Clio, Muse of History
Images Copyright © The Cleveland Museum of Art 2004
History is one of the largest academic departments at Oberlin. Interdisciplinary by design, we engage our students in numerous subjects approached through a variety of methodologies to help them become astute observers, practiced researchers, and critical thinkers. Our students study history and historical narratives in different cultures, and political and social institutions in order to become competent communicators, able to interpret information and express ideas in written and oral forms.
What else makes the study of history at Oberlin appealing?
- We introduce our students to the joys of historical research, learning how to pose and answer significant and meaningful questions.
- Our history faculty members are accomplished, widely published scholars, and committed teachers.
- History faculty are involved in the life of the campus and community.
- History courses provide entry points into many related fields of study, including comparative American studies, Jewish history, African American history, the classics, East Asian studies, and gender, feminist, and women's studies, among others.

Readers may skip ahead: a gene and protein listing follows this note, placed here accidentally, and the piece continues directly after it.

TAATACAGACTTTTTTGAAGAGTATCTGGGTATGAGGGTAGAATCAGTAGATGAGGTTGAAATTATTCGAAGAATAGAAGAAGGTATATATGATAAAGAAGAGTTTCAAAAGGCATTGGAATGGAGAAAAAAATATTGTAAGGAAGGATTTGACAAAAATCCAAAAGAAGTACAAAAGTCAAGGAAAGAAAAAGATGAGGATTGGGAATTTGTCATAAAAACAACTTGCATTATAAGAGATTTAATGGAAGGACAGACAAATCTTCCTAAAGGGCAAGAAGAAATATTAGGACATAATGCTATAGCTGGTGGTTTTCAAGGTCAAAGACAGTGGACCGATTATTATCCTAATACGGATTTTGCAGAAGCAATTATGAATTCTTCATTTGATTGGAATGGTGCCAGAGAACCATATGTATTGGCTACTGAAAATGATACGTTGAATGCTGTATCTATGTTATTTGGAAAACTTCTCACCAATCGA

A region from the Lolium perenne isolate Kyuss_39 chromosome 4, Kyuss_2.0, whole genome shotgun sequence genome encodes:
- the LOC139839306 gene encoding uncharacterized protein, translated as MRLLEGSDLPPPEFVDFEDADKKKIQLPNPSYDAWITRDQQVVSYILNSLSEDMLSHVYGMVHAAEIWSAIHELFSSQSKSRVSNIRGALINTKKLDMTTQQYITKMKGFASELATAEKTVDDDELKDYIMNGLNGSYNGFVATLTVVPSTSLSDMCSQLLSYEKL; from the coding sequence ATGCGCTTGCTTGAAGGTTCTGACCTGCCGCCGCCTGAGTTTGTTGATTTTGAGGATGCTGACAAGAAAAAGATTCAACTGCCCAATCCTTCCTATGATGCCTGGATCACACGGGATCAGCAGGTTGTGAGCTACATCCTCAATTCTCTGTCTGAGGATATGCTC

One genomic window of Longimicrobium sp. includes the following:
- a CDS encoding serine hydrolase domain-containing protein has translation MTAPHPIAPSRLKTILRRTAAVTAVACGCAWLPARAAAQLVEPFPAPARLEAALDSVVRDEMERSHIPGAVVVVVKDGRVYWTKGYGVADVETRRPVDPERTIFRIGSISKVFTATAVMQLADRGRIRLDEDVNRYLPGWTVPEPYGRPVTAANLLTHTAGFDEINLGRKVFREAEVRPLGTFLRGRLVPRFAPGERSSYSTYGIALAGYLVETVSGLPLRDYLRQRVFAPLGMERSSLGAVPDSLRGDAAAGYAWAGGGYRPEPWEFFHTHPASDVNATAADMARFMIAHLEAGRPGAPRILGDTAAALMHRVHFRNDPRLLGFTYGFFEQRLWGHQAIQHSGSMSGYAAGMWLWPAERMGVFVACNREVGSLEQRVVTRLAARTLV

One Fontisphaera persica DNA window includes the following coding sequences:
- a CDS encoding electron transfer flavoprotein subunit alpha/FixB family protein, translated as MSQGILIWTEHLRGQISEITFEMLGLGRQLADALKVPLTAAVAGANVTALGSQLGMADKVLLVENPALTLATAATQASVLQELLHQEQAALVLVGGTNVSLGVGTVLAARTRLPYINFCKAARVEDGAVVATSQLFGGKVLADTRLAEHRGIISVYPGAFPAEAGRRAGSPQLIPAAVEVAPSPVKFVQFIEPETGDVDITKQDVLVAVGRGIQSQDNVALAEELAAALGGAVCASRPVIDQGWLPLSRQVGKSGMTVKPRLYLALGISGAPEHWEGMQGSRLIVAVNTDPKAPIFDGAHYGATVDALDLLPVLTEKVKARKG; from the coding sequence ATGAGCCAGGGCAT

History graduates are among the most well-rounded and satisfied Oberlin alumni. They also make our department the largest undergraduate source of students for doctoral degrees in history of any liberal arts college in the country.
Our students study a broad range of historical viewpoints and events, problems and approaches to the societal, cultural, political, intellectual, economic, and global challenges and developments. Rigorous coursework coupled with a research component helps our students gain deeper understanding of themselves and the world around them. The study of history informs majors and non-majors alike about how to make sense of the world by comprehending how the past influences the present and how the past can shape the future.
Off-campus programs enrich the educational experience as students can study abroad, pursue an internship with a local historical society, archive, or museum, go after a media-sponsored fellowship, or participate in community service endeavors. In consultation with their advisors, history majors develop a balanced program of historical study encompassing a concentration in a geographic, chronological, or thematic category.
History majors complete Oberlin with highly developed skills in writing, research, and presentation; data collection and analysis; and critical thinking and problem solving. While some Oberlin graduates become historians or archivists, many more have careers in diverse areas including public policy, musicology, foreign service, law, education, documentary filmmaking, publishing, or community health advocacy.